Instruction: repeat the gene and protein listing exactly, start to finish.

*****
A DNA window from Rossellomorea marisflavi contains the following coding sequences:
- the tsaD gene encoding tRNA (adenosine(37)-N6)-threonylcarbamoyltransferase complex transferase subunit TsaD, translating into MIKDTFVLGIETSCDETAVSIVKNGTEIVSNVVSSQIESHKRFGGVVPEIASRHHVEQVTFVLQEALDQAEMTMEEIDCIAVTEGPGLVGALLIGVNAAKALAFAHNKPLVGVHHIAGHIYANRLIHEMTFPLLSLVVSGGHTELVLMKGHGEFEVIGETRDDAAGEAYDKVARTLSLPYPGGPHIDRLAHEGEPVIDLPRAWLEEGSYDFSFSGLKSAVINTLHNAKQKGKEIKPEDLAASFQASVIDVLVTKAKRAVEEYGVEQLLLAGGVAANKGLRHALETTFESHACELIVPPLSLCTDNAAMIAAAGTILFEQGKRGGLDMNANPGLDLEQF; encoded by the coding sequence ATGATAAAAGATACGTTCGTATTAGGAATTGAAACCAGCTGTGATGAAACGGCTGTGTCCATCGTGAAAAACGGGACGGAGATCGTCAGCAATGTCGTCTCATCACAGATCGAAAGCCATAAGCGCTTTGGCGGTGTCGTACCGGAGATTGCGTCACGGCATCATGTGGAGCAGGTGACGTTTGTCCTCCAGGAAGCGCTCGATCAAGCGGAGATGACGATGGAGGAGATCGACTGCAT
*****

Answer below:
A DNA window from Rossellomorea marisflavi contains the following coding sequences:
- the tsaD gene encoding tRNA (adenosine(37)-N6)-threonylcarbamoyltransferase complex transferase subunit TsaD, translating into MIKDTFVLGIETSCDETAVSIVKNGTEIVSNVVSSQIESHKRFGGVVPEIASRHHVEQVTFVLQEALDQAEMTMEEIDCIAVTEGPGLVGALLIGVNAAKALAFAHNKPLVGVHHIAGHIYANRLIHEMTFPLLSLVVSGGHTELVLMKGHGEFEVIGETRDDAAGEAYDKVARTLSLPYPGGPHIDRLAHEGEPVIDLPRAWLEEGSYDFSFSGLKSAVINTLHNAKQKGKEIKPEDLAASFQASVIDVLVTKAKRAVEEYGVEQLLLAGGVAANKGLRHALETTFESHACELIVPPLSLCTDNAAMIAAAGTILFEQGKRGGLDMNANPGLDLEQF; encoded by the coding sequence ATGATAAAAGATACGTTCGTATTAGGAATTGAAACCAGCTGTGATGAAACGGCTGTGTCCATCGTGAAAAACGGGACGGAGATCGTCAGCAATGTCGTCTCATCACAGATCGAAAGCCATAAGCGCTTTGGCGGTGTCGTACCGGAGATTGCGTCACGGCATCATGTGGAGCAGGTGACGTTTGTCCTCCAGGAAGCGCTCGATCAAGCGGAGATGACGATGGAGGAGATCGACTGCAT